From Mweya we returned to Bundibugyo for a first-hand look at our team’s ministries. Like the visitors the week before, they were able to tour the school, converse with students and teachers, see the hospital wards, malnourished children, goats, and even take a refreshing dip in the Ngite Falls. Both groups of visitors left us encouraged by their heart-level connection to God’s Kingdom in this obscure place, by their prayers and support. We are grateful. Half of the first group ended up stranded in Entebbe for a day when their BA flight blew five tires and aborted take-off and evacuated (! Rivaling the Barts’ horrible travel saga, though perhaps just extending it since they were carrying trunks for the Barts). The other half went on to Sudan with Michael and are just arriving back in the US today. We know that the cost, both in finances and in the emotional/spiritual toll of experiencing this place of spiritual battle (the hailstorm that struck us at Ngite where 9 years ago some of the same men had prayed against a demon the community feared inhabited a certain rock would be just one example), is high. So we are thankful for those who count that cost and are still willing to come.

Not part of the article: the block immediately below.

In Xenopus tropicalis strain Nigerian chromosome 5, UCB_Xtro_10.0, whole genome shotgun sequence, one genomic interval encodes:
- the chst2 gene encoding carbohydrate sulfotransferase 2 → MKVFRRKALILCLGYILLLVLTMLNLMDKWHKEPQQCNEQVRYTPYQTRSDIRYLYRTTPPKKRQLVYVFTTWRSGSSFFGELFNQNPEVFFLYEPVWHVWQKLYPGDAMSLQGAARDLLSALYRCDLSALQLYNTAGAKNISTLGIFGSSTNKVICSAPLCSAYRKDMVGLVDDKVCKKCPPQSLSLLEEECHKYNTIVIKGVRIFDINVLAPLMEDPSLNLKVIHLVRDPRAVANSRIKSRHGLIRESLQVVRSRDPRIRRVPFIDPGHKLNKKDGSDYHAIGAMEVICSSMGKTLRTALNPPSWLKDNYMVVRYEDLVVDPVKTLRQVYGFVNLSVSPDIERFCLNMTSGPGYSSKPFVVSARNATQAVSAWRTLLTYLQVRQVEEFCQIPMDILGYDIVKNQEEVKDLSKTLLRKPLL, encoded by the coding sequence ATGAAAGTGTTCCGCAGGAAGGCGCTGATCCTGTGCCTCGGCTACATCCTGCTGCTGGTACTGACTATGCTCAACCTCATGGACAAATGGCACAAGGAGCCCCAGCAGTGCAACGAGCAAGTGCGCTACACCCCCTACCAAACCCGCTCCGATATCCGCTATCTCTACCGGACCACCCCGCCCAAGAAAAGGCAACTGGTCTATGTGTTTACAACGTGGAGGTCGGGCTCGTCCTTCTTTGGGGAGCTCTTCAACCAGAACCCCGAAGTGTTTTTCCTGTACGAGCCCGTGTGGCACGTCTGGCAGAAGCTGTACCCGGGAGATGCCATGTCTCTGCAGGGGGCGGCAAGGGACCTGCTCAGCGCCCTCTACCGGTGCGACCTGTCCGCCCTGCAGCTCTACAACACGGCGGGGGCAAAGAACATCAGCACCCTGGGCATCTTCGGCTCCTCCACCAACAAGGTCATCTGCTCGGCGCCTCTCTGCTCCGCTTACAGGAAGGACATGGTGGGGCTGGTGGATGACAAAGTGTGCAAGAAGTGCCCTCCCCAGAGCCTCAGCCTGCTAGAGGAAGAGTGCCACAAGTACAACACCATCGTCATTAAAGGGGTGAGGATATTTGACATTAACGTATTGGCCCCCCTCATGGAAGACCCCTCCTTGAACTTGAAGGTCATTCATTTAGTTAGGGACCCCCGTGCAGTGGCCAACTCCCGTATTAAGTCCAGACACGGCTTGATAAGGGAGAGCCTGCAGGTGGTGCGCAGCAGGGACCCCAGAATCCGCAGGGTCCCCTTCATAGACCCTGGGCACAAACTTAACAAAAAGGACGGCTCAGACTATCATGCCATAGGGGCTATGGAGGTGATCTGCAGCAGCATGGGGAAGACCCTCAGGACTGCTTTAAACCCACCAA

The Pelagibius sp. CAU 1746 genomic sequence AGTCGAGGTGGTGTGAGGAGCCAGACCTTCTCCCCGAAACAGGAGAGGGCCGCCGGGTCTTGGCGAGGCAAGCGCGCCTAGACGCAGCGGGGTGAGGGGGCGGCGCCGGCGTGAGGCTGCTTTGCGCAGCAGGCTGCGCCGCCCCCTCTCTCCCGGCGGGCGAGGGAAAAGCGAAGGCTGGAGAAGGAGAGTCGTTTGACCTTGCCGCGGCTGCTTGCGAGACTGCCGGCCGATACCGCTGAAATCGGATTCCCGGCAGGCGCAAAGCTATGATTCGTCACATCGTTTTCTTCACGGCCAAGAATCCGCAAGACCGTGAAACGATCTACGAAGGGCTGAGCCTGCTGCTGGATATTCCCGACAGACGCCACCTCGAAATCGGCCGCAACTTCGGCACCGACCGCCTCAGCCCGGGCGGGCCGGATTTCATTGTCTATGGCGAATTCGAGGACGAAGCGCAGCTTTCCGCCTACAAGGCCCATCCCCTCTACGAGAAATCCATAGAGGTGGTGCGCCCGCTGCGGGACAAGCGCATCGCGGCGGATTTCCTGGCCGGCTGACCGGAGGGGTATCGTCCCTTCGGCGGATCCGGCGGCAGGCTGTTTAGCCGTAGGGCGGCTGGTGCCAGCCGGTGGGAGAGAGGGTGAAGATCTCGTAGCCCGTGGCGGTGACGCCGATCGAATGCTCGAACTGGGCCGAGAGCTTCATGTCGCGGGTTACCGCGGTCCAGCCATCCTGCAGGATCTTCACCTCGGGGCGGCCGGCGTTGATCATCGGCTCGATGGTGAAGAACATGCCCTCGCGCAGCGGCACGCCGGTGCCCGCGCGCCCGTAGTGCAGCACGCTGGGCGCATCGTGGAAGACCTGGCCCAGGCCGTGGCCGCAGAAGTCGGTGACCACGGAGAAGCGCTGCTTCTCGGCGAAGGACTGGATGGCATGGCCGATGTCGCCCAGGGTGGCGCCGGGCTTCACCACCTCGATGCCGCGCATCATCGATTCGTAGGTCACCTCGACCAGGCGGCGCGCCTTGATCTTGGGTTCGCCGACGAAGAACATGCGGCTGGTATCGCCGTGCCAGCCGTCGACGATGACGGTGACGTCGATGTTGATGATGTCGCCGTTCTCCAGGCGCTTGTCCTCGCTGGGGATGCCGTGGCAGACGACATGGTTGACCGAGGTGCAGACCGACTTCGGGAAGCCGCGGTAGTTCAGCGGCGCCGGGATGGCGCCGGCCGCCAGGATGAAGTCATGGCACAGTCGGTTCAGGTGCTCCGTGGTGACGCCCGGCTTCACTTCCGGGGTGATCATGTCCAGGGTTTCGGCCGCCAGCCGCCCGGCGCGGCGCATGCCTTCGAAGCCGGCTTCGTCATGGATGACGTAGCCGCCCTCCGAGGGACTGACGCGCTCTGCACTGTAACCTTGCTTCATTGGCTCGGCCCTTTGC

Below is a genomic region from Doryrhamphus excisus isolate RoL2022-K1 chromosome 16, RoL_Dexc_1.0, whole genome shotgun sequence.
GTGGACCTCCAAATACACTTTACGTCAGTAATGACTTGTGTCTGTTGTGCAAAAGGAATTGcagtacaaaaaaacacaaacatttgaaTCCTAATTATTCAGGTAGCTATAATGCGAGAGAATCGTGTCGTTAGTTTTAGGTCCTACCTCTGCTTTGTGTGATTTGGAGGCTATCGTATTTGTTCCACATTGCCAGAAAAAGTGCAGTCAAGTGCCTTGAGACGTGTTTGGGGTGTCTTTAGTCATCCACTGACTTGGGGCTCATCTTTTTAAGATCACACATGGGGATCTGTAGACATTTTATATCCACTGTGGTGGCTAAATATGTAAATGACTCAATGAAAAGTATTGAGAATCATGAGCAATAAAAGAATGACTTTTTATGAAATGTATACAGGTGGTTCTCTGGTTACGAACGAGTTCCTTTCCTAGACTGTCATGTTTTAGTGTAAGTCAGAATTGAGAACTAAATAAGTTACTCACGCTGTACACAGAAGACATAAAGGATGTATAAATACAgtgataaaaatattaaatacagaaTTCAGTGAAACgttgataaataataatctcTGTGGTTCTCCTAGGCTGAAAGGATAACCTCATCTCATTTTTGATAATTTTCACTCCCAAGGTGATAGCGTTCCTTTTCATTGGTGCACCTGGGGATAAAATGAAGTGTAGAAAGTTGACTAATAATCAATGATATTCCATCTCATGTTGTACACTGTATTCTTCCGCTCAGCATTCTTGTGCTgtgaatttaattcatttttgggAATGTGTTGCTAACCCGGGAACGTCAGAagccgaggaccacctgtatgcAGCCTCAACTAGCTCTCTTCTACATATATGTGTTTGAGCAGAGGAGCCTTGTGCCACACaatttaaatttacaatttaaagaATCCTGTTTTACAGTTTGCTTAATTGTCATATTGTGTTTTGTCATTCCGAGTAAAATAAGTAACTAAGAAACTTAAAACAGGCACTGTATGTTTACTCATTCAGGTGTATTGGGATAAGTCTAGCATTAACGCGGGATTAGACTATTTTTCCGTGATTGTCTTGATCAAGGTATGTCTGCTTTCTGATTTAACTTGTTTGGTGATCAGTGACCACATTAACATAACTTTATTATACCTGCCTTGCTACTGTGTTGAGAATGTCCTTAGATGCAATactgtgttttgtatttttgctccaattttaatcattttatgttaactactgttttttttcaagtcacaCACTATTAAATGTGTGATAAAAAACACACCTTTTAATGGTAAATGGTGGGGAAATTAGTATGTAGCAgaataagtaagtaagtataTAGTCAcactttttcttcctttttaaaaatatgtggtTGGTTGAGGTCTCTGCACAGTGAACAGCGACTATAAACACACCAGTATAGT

Caleb turns 13

Another teenager! This child was the one who taught us the story of Abraham and Isaac as we held on through some preterm labor to deliver him safely in Africa, though we knew that being a missionary did not guarantee an outcome of our choosing. This child was once a failing-to-thrive baby struggling with chronic infections in this soupy mess of disease we call Bundibugyo, necessitating intestinal and liver biopsies at Hopkins for the final conclusion that he was just like most kids here, sacrificing his body’s growth to protect his brain and survival. This child rode on his father’s back running through gunfire when we escaped the outbreak of a rebel attack over a decade ago. This child forced us to make the impossible decision to perform middle-of-the-night-emergency surgery for testicular torsion (with Dr. Sessanga no less) in the grungy and ill-equipped Bundibugyo hospital many years ago. This child later developed appendicitis and clung to us in pain as we struggled to get him to a better hospital this time in Kampala (thanks to MAF) where his appendix was removed. In other words, reaching the milestone of 13 is no small praise for us.